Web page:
FEHA Regulations Amended Regarding Consideration of Criminal History in Employment Decisions
Effective July 1, 2017, the regulations under the Fair Employment and Housing Act will identify new circumstances in which employers may face liability for considering criminal history in making employment decisions such as hiring, promotion, training, discipline, layoff, and termination. The amended regulations largely adopt the guidance set forth by the U.S. Equal Employment Opportunity Commission (EEOC) in its April 2012 "Enforcement Guidance on the Consideration of Arrest and Conviction Records in Employment Decisions Under Title VII of the Civil Rights Act of 1964," and will be codified at California Code of Regulations, title 2, sections 11017-11017.1.
Prohibition on Considering Certain Criminal History
The regulations expand the list of criminal records that employers are prohibited from considering (or seeking information about) to include any non-felony conviction for possession of marijuana that is older than two years. Current law prohibits consideration of a smaller subset of infractions and misdemeanor convictions related to marijuana.
Adverse Impact Discrimination
Although the regulations do not prohibit an employer from considering all criminal information, they allow a candidate (an applicant or current employee) to bring a discrimination claim if the employer's use of criminal records results in an "adverse impact" (referred to by the EEOC as "disparate impact") on candidates in protected classes, such as race, national origin, and gender. A candidate has the initial burden of proving that an employer's consideration of criminal history has an adverse impact on a protected class. State– or national–level statistics showing substantial disparities in the conviction records of one or more protected categories are presumptively sufficient to establish an adverse impact.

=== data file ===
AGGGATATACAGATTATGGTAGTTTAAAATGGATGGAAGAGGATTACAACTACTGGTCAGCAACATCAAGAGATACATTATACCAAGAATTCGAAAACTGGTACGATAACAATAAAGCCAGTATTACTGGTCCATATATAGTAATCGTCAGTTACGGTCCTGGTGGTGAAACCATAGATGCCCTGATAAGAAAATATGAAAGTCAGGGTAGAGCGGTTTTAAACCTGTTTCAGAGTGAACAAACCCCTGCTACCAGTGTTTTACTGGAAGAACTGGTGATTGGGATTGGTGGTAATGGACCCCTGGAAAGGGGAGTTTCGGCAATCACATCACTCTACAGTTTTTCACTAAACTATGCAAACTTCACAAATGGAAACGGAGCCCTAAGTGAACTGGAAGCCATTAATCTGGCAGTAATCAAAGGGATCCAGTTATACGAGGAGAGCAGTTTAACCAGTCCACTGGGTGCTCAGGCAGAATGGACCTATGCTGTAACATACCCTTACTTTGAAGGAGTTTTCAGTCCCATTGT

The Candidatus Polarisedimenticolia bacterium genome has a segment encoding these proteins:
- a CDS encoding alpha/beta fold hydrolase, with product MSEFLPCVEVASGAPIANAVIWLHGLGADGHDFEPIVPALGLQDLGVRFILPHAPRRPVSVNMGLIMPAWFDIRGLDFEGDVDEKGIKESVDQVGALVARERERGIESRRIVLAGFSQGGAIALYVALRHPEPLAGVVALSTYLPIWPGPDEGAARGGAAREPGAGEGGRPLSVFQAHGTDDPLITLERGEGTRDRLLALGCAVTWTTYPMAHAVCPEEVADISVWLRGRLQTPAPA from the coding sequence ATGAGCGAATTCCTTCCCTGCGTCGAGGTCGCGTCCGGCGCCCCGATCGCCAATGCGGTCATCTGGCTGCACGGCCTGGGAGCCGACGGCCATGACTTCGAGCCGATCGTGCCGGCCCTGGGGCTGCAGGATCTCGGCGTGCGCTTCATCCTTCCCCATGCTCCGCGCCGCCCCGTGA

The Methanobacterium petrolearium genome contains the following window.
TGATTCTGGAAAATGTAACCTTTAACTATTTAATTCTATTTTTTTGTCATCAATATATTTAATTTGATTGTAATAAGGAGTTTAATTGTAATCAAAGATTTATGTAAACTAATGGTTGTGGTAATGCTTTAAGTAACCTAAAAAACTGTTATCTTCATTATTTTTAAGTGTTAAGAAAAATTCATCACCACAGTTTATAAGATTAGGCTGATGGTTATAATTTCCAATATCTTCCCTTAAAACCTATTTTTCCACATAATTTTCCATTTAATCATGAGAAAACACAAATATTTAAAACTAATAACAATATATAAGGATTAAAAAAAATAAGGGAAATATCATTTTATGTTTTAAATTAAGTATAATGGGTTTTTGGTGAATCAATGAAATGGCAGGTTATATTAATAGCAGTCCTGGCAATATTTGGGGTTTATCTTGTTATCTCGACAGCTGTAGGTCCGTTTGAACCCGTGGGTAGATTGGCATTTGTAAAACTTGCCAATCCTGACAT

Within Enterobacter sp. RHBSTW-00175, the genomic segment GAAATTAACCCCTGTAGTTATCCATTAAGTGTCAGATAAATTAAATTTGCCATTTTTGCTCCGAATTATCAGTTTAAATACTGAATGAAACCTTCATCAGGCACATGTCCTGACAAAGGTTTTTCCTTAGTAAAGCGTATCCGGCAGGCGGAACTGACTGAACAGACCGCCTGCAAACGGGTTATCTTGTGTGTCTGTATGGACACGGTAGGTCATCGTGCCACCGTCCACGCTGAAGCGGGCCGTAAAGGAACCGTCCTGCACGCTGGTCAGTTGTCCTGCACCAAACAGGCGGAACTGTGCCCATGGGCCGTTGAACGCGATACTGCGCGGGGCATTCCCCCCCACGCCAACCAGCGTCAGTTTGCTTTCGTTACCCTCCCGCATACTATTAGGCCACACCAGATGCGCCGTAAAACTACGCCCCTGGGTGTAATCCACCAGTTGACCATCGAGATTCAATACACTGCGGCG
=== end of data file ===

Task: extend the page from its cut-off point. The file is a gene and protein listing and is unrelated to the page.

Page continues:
If adverse impact is demonstrated, the burden then shifts to the employer to prove that its policy allowing consideration of criminal history is "job-related and consistent with business necessity," and appropriately tailored, taking into account at least the three factors set forth in Green v. Missouri Pacific Railroad Company (8th Cir. 1975) 549 F.2d 1158 – (i) nature and gravity of the offense or conduct; (ii) the amount of time since the offense or conduct and/or completion of the sentence; and (iii) the nature of the job held or sought. There is a rebuttable presumption that a policy is not sufficiently tailored if it (i) does not consider individualized circumstances, and/or (ii) includes convictions that are more than seven years old (except when the policy is justified by other federal or state laws or regulations). Even if an employer demonstrates that its policy is job-related and consistent with business necessity, candidates may still prevail if they can demonstrate that there is a less discriminatory policy or practice that serves the employer's goals as effectively (e.g., a more narrowly targeted list of convictions or another form of inquiry).
Before an employer may take an adverse employment action against a candidate based on conviction history, the employer is required to give the candidate notice of the disqualifying conviction and provide him or her with a reasonable opportunity to present evidence that the conviction information is factually inaccurate.
Employer Best Practices
In light of these regulations, employers should review their employment applications and develop narrowly tailored written policies and procedures for screening candidates for criminal conduct that take into account the job requirements and circumstances under which jobs are performed. Additionally, employers operating in the 28 states and more than 150 cities and counties that have adopted a ban-the-box or fair chance policies – including Los Angeles and San Francisco – should ensure compliance with the additional requirements of those legal requirements.